Software solutions need to monitor the infrastructure from end-to-end to be effective. Only seeing the server-side view or the storage-side view will not lead to a complete and accurate audit. The software solution has to be able to report on storage usage on the server’s operating system and, potentially, the application itself, to fully understand actual storage utilization. The ideal way to capture this data, both in terms of reporting accuracy and timeliness, is to perform host-side and array-side data tracking, as found in software solutions like APTARE’s Storage Console Capacity Manager. These tools allow for an automated, routine inspection of the environment to make sure any storage inefficiency is identified quickly.
The basic objective is to use a software analysis tool to help identify wasted resources in the storage provisioning effort and to take corrective action on these provisioned volumes. Surprisingly, many of the configuration problems can be fixed with no server or application downtime. The hard part is actually uncovering the provisioning problems in a large enterprise, which can simply be automated through employing a software analysis tool with host and storage discovery capabilities. Many data centers may never need to go beyond these easy fixes to see a 5% or greater increase in storage efficiency and, as a result, experience significant reductions in their cost of their storage.
Fixing The Easy Provisioning Problems
The number one provisioning problem is identifying LUNs which have been created on the array but for some reason were never assigned to a server or are no longer assigned to a server. Addressing this problem requires correlating all the LUNS in the storage infrastructure to their assigned server(s). The result of this exercise is a list of orphaned LUNS that can be subjected to reclamation. These LUNs can be deleted with no further work making the capacity they were consuming instantly available to the entire array. While this may sound incredibly simple it’s not uncommon in a large enterprise to find terabytes of captive capacity that are not assigned to a server.
The second provisioning problem is identifying LUNs that have been allocated to a server but have not yet been discovered by that server. This means the array has provisioned the capacity but the assigned server has not even scanned for the available LUN. Similar to this is the case where a LUN has been discovered but has not been put in to use, meaning that the disk partitioning software has identified the LUN but no file system or data has been placed on it. Identifying these problems requires finding those LUNs from the server perspective that are undiscovered or unused. As was the case with orphaned LUNs, all that needs to happen in these situations is to delete those LUNs and reclaim this storage capacity. There are no interruptions to the servers or applications and this once-captive capacity is now available to the entire storage array.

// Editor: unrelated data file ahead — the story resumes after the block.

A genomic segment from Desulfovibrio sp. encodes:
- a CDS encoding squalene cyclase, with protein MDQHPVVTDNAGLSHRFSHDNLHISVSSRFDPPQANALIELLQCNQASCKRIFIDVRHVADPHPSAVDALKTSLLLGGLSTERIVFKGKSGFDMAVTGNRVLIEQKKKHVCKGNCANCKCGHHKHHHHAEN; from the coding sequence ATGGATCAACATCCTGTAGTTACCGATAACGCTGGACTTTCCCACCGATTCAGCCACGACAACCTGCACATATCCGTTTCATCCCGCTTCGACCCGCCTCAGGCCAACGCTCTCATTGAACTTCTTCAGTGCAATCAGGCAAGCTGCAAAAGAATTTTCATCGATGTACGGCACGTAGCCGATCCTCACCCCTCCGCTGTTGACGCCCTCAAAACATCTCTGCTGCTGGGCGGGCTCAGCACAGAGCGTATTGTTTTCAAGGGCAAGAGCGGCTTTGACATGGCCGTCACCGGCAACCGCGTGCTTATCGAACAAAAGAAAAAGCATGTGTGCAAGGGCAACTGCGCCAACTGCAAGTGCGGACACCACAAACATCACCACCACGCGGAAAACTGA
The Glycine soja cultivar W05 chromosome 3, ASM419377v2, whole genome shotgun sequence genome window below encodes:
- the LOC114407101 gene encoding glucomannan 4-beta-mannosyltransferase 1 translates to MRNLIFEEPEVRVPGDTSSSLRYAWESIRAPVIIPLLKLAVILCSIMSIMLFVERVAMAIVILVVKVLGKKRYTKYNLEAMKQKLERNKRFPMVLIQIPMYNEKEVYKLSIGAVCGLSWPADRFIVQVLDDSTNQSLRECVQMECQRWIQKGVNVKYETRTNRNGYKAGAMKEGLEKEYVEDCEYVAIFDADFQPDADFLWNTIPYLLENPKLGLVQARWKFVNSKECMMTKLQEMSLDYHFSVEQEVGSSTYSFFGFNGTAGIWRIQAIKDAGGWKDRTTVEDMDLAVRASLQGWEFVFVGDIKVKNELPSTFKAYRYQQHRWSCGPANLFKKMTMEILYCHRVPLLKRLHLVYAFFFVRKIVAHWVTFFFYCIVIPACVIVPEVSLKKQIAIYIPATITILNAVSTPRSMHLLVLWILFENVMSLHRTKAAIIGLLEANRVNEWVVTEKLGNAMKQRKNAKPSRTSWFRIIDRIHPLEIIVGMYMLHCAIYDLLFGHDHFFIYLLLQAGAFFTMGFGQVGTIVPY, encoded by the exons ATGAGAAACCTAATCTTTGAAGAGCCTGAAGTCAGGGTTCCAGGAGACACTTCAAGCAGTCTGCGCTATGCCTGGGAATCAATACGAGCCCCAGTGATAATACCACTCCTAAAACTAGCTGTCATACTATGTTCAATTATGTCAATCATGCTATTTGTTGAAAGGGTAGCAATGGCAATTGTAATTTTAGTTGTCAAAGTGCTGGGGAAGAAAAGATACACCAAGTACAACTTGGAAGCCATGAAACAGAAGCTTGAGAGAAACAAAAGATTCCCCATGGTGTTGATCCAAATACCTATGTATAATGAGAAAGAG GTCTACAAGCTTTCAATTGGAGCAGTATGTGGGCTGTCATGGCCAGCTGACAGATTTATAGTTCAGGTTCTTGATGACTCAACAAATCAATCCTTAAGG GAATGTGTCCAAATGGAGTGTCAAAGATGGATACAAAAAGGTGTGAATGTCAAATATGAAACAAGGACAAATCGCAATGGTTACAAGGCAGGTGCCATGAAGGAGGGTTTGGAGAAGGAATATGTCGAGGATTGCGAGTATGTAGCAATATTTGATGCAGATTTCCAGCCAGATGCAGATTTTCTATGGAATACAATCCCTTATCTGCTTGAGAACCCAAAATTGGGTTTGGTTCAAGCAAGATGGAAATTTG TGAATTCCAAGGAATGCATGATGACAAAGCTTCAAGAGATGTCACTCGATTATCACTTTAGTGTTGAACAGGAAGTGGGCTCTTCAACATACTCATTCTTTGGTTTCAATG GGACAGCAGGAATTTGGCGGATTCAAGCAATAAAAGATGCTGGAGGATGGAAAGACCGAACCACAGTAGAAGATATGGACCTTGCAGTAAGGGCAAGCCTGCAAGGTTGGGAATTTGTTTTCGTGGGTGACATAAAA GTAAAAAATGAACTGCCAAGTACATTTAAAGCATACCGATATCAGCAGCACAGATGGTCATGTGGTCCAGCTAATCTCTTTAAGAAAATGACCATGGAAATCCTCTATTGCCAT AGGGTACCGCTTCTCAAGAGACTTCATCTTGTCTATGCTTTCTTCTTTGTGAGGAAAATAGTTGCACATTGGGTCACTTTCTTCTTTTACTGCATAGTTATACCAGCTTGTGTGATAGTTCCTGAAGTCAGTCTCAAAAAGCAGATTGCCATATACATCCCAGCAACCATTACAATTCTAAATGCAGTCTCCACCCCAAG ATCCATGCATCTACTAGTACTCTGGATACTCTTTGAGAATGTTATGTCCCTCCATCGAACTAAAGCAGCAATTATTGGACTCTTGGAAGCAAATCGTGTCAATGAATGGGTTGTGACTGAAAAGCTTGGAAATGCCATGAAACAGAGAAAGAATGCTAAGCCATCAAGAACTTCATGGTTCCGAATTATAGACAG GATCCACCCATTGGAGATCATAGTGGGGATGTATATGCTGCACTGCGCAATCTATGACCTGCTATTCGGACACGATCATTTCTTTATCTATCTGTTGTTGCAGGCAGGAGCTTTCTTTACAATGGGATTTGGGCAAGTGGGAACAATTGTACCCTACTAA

Most of these provisioning problems are caused by the increased demand on and speed with which IT is forced to operate. The rush to bring applications online often results in the allocation of storage with no time to check and see if that allocation was actually used. Ironically, as shown above, these errors are very easy to fix, often by just deleting the LUN. The problem is finding these LUNs in a large data center. Storage inspection products like StorageConsole Capacity Manager enable storage administrators to easily identify these problems on a routine basis. Often these ‘easy’ fixes can lead to the recovery of high single-digit percentages of storage capacity and the savings of millions of dollars over the course of just a few years.
The next step, though, is understanding the true cost of storage. While most IT managers agree that it’s more than simply the cost of the physical assets, there is confusion and disagreement around which calculations should actually go into determining total storage cost. In our next article Storage Switzerland will cover how to determine the data center’s true cost of storage.